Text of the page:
Smell Memory #2: Roses

I never used to think very much of roses. As a teenager, I haughtily rejected their Valentine's Day ubiquity, their banal romance, their special place in that pesky patriarchal mega-structure I had started to notice everywhere. They smelled nice enough, I had to admit, when they smelled at all, and their petal structure was really quite lovely.

Really loving roses, though, was an oppressively calculated mandate from FTD, identical to the mandate from DeBeers to love diamonds, or the mandate from romantic comedies to love Matthew McConaughey, or the mandate from bridal catalogs to love poofy dresses, head-shrouds, and driving your bridesmaids crazy. In fact, roses smelled like how I imagined a wedding dress might smell: stuffy, overfluffed, and snooty.

Roses were especially perplexing because other flowers are simply so exciting! The bombshell tigerlily, the floppy, fragrant gardenia, or even the demure, mysterious honeysuckle - they all have such character! Tulips, with their fleshy petals, are so cartoonishly sexy they're practically in drag. And some orchid varieties are so witchy and intimidating, they don't need thorns. (I mean, thorns? Please. How obvious.) What's a rose's personality anyway? Back when I was a teenager, apologetic dudes at grocery stores had their choice between roses and carnations, and at least the carnations have that spunky, peppery fragrance that compensates for their mediocre looks. But roses? Ho hum.

So reasoned my teenage mind. Though, in the end, all the flowers came from florists, just like all the jewelery came from jewelers. I vowed to only appreciate wildflowers and fruit stolen from random roadside plants.

By the time I had finally decided that you couldn't separate a sincere gift from the evils of Kapitalizm, I was firmly established as a wallflower (see what I did there?), so bouquets weren't really an issue. The problem was that I loved flowers, even roses, even then. I just didn't want to get any stupid roses from any stupid boys.

Fate has since heeded this early antipathy. I've only gotten three bouquets in my lifetime, from three different boys. The first was a vase of beautiful tulips from a creepily persistent suitor when I was 19, after I finally gave in and got naked with him, after which he turned into a creepily controlling boyfriend. My feelings about the flowers, like my feelings about the dude, were mixed. The second bouquet was a glamorous, fragrant lily, when I was about 24, upon my arrival at a different beau's home (we lived in different cities). I think I cried; I don't remember. He had failed to meet me, physically and emotionally, at the airport, but he had been waiting at home with a beautiful flower I couldn't help resenting.

But the last bouquet was different. I've never really celebrated Valentine's Day, even while dating. But on VD 2008, my boyfriend gave me three red roses in a cellophane wrapper from the ornery florist down the street. In retrospect, maybe they were a little bruised, maybe they had less fragrance than a box of Cheerios, and maybe they could have used some baby's breath to keep them company.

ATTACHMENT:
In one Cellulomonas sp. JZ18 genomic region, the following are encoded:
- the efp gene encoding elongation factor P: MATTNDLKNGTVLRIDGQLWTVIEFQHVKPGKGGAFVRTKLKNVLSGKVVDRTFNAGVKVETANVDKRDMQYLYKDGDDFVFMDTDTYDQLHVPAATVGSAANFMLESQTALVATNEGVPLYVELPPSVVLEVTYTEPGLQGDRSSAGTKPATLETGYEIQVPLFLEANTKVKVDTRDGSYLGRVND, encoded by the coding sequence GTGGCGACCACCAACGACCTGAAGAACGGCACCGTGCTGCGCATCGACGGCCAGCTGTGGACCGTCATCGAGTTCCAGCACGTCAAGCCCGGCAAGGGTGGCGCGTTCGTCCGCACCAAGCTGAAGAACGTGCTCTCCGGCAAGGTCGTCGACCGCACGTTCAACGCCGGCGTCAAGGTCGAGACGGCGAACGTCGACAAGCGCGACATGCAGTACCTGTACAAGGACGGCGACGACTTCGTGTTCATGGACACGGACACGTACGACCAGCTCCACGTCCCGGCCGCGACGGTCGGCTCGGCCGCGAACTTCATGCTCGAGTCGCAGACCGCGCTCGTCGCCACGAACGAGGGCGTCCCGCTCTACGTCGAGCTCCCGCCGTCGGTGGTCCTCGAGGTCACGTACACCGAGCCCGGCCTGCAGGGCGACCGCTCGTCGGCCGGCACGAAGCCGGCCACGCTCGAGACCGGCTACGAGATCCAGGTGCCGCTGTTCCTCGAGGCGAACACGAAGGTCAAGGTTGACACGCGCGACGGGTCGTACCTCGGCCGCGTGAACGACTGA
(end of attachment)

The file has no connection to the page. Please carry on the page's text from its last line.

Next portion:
But I tell you what.

The cold, cold cockles of my cold, cold heart immediately melted right off. I saw those flowers and loved them unconditionally, unreservedly. I saw no masked doom, no unseemly intentions, no looming heartbreak. Just a lovely spot of scarlet on my desk, swaddled in a glowing halo of thoughfulness. I didn't want to do anything all day except gaze at them and feel my soul swell with happiness. I couldn't help touching the soft, soft petals, or smelling the blooms, even though I knew they had no smell. I wondered if this was a small-scale version of how new mothers felt about their infant babies. Just stare, stare, stare, and touch and smell and stare.

I found myself interpolated into a hetero-normative ritual and loving every moment of it.

Is this how patriarchy was going to get me? With three stupid weeds on the 2nd most misogynist day of the year (the 1st being, of course, Mother's Day, and the 3rd being Secretaries' Day)?

In a giggly word: yeah.

And now I can't fight it. The smell of roses is suddenly heaven, and I have started buying rosewater to put in my bath. When I got around to sampling Annike Goutal's Rose Absolue, I thought I had stumbled upon romance itself. What had seemed stale was now nostalgic; what had been restrictive was now baroque and beautiful, like an antique corset. A tool of the patriarchy was suddenly the loveliest loveliness. Roses smell like an aging prima ballerina before her last performance, after which she will recede into the velvety embrace of decorative aristocracy. Roses smell like Miss Havisham in the years immediately after she is jilted, before age robs her living death of its spectacular beauty. Roses smell like Galatea just before she comes to life. Roses smell like regret, like love, like the crushed dreams of billions of little girls who dream of their weddings, then grow up and get married. And sometimes they smell like nothing at all, not even the green plant-smell of other odorless flowers. They're just blank, as empty as a fresh piece of monogrammed stationery.

People will say I'm in love.

Now my sister is getting married. I hate wedding ceremonies. I find them boring and ugly, and the vows are often offensive and depressing. Wedding traditions are usually misogynist, I don't like being in church, and bridemaids' dresses are a scourge sent by God himself to make unmarried women feel both ugly and ornamental.

But maybe this one will get to me.